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GOP Senators Block Bill to Enshrine Contraception Protections

Republicans filibustered the advancement of the bill, which would have codified the right to access birth control.

Sen. Marsha Blackburn replies to a question during a news conference on Capitol Hill on May 22, 2024, in Washington, D.C.

On Wednesday, Senate Republicans blocked a bill that sought to enshrine through statutory code the right for individuals to access contraception.

The right to contraception currently exists through judicial precedent, as the U.S. Supreme Court has recognized it in rulings like Griswold v. Connecticut in 1965 and Eisenstadt v. Baird in 1972. But following the Supreme Court’s overturn of federal abortion rights in 2022, many reproductive rights advocates have said there is a need for the right to be codified into federal law.

The Right to Contraception Act would protect a person’s right to “to seek and obtain contraceptives and engage in contraception, and to permit health care providers to facilitate that care,” according to the bill’s language.

The legislation had the support of a majority of senators, with 51 lawmakers in the chamber — mostly Democrats, joined by two Republicans — voting for its passage and only 39 Republicans voting against it. However, that vote wasn’t enough to defeat the 60-vote filibuster threshold, resulting in the bill’s ultimate defeat.

“Actions speak louder than words. And today, Senate Republicans made it perfectly clear that they won’t protect access to contraception,” Sen. Elizabeth Warren (D-Massachusetts) said on X after the vote.

Republican lawmakers suggested that the vote was election-year theater, put forward in order to embarrass them when the measure failed and not a true attempt by Democrats to pass a bill on reproductive rights.

“This is a show vote. It’s not serious. It doesn’t mean anything,” Sen. John Cornyn (R-Texas) said, adding that he felt the bill was “overreach.”

Cornyn also stated that the bill wasn’t necessary because currently “contraception…is not illegal.”

But Senate Majority Leader Chuck Schumer (D-New York) rejected that narrative.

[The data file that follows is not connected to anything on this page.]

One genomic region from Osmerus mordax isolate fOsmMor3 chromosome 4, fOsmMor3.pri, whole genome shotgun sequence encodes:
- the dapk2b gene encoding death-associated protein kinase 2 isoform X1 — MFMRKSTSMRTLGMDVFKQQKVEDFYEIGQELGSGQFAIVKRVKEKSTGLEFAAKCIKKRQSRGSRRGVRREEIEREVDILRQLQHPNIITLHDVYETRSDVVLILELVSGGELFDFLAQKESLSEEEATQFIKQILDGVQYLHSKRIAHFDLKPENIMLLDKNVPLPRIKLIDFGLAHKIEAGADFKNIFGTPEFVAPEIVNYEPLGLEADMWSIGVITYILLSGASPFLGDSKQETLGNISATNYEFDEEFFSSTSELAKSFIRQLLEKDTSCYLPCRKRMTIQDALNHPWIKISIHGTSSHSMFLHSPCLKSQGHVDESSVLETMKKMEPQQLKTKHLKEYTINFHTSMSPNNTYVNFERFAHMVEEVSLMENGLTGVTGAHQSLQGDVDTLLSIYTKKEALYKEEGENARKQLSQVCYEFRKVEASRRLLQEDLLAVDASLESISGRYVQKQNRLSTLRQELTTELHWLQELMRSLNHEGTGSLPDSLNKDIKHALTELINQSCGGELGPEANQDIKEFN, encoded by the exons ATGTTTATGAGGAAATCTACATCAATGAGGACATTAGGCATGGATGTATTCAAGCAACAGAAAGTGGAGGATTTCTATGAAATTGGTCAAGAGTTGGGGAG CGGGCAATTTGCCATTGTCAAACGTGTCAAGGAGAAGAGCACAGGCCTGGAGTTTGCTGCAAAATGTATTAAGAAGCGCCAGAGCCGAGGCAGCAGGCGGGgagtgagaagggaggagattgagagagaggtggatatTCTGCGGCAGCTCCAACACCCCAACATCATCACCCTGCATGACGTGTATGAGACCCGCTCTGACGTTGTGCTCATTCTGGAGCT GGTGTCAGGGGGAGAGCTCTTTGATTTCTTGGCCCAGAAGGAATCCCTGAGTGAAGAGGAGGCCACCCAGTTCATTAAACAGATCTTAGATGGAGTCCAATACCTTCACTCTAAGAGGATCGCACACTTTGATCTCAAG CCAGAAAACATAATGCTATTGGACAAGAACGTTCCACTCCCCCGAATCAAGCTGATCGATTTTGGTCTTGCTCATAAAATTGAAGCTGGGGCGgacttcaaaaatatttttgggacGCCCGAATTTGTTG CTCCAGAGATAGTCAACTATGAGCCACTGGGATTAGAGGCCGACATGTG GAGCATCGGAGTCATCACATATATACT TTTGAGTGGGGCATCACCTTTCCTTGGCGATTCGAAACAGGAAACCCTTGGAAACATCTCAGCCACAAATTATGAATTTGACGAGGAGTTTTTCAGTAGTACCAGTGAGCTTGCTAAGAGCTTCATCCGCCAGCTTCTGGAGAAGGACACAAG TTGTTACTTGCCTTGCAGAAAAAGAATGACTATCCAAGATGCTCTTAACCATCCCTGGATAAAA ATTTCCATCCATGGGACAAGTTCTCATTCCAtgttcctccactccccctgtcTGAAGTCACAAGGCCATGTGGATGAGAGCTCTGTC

“Today was not a show vote. This was a show-us-who-you-are vote. And Senate Republicans showed the American people exactly who they are,” said Schumer.

Despite Cornyn’s claim, some members of his own Senate conference do reject the notion that contraception is a protected right, including Sen. Marsha Blackburn (R-Tennessee). After the vote, a video of Blackburn from 2022 resurfaced in which she claims that Griswold was a “constitutionally unsound ruling.”

Blackburn was among the 39 Republicans who voted against the Right to Contraception Act.

The judicial precedent protecting the right to contraception is not as shielded as Cornyn suggests it is, either. In his concurring opinion in Dobbs v. Jackson Women’s Health, which overturned federal abortion rights, Supreme Court Justice Clarence Thomas suggested that Griswold should also be re-examined, noting that it was established nearly 60 years ago under some of the same rationales that Roe had been.

Contraception is under attack at the state level as well. In Oklahoma, for example, Republican lawmakers have introduced legislation that would ban emergency contraception and potentially forbid intrauterine devices (IUD) in the state. Several states have also blocked legislation that would enshrine contraception as a right in their own codes.

GOP presidential candidate Donald Trump has indicated that he would allow states to decide for themselves what laws on contraception they should have, including laws barring access to birth control.

“We’re looking at that, and I’m going to have a policy on that very shortly, and I think it’s something that you’ll find interesting,” Trump said in an interview last month, adding that contraception should be a “states’ rights” issue.

After facing enormous pushback, Trump walked back his comments, falsely claiming that Democrats had “fabricated” the position he had openly stated.

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